This problem uses Binomial formulas (Sample Occurrence Formulas) because what is being measured is the mean number of occurrences from a large number of individual samples that each have only two possible outcomes.

Expected Sample Occurrence Parameters

Expected Sample Occurrence Mean = np = 40 * 0.06667 = 2.6667
This is E(X) = the expected value of X (the count of successes in n trials)

Expected Sample Occurrence Variance = npq = 2.6667 * 0.93333
= 2.4889

Expected Sample Occurrence Standard Deviation = SQRT (npq)
= SQRT(2.4889)
= 1.5776

The expected number (Mean) of payouts every hour is 2.6667 with a Variance of 2.4889 and a Standard Deviation of 1.5776.

Problem 4

Problem 4: Finding the Mean, Variance, and Standard Deviation of a Sampled Proportion (p) Given 1 Large Sample Containing n Subjects.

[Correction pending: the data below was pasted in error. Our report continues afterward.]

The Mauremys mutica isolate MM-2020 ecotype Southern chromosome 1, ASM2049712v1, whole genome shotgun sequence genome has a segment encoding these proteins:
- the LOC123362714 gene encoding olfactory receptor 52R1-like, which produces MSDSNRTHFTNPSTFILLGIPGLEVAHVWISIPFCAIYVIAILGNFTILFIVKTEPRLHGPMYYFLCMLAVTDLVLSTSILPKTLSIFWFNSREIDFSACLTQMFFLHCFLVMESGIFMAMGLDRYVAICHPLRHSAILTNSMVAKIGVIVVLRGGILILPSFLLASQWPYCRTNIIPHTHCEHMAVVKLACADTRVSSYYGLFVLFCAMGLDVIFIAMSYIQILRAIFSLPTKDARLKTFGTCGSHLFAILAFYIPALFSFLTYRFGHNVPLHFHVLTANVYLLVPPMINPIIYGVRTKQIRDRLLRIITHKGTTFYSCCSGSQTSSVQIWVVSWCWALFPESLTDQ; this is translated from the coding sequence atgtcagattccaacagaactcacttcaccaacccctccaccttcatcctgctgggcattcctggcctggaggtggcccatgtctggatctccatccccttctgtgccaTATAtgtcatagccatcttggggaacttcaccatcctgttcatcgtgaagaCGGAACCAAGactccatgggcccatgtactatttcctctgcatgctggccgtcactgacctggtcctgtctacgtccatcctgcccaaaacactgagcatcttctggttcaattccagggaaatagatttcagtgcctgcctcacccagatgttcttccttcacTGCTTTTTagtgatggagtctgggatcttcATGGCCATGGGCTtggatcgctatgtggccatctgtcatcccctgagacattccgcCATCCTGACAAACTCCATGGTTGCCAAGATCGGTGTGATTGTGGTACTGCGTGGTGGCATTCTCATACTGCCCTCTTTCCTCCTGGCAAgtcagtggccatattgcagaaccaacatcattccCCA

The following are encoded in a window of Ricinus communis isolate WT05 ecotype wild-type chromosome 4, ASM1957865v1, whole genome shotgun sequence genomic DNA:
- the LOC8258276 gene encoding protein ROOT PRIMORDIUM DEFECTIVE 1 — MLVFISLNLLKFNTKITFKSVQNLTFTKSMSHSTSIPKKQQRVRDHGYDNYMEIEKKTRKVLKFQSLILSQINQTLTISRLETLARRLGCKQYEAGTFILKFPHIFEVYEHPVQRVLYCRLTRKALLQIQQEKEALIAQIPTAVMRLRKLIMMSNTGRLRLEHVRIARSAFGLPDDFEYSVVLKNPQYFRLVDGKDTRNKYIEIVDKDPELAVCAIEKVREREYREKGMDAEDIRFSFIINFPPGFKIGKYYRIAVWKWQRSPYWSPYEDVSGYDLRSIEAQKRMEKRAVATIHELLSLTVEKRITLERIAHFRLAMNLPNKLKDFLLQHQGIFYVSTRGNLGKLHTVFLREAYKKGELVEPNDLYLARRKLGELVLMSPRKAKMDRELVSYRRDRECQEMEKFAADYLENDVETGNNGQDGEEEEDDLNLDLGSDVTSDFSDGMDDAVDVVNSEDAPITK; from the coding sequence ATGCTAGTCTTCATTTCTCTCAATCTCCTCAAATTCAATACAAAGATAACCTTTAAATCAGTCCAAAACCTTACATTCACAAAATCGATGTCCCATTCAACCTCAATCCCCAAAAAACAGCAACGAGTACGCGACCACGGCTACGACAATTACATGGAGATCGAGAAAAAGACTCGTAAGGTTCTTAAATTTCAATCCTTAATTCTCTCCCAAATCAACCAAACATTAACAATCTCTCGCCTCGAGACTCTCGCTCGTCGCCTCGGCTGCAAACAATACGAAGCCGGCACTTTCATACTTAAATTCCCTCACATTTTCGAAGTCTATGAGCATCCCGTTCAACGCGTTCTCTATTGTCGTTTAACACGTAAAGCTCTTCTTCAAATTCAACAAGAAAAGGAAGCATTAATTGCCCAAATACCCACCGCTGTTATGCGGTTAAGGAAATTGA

Problem: In a large sales force, the ratio of salespeople having college degrees to those not having degrees is 5 to 2. Determine the mean, variance, and standard deviation of the sampling distribution of the proportion of salespeople not having degrees in a random sample of 30 salespeople.

.

The problem uses proportion formulas because what is being measured is a proportion of a single large sample.

Proportion of salespeople not having degrees = p = 2/7 = 0.2857
Proportion of salespeople having degrees - q = 1 - p = 5/7 = 0.7143
Size of Sample = n = 30

Expected Sample Proportion Parameters

Expected Sample Proportion = p = 0.2857

Expected Sample Proportion Variance = pq = (0.2857) * (0.7143)
= 0.2041

Expected Sample Proportion Standard Deviation = SQRT (pq/n)
=SQRT(0.2041 / 30)
= 0.0825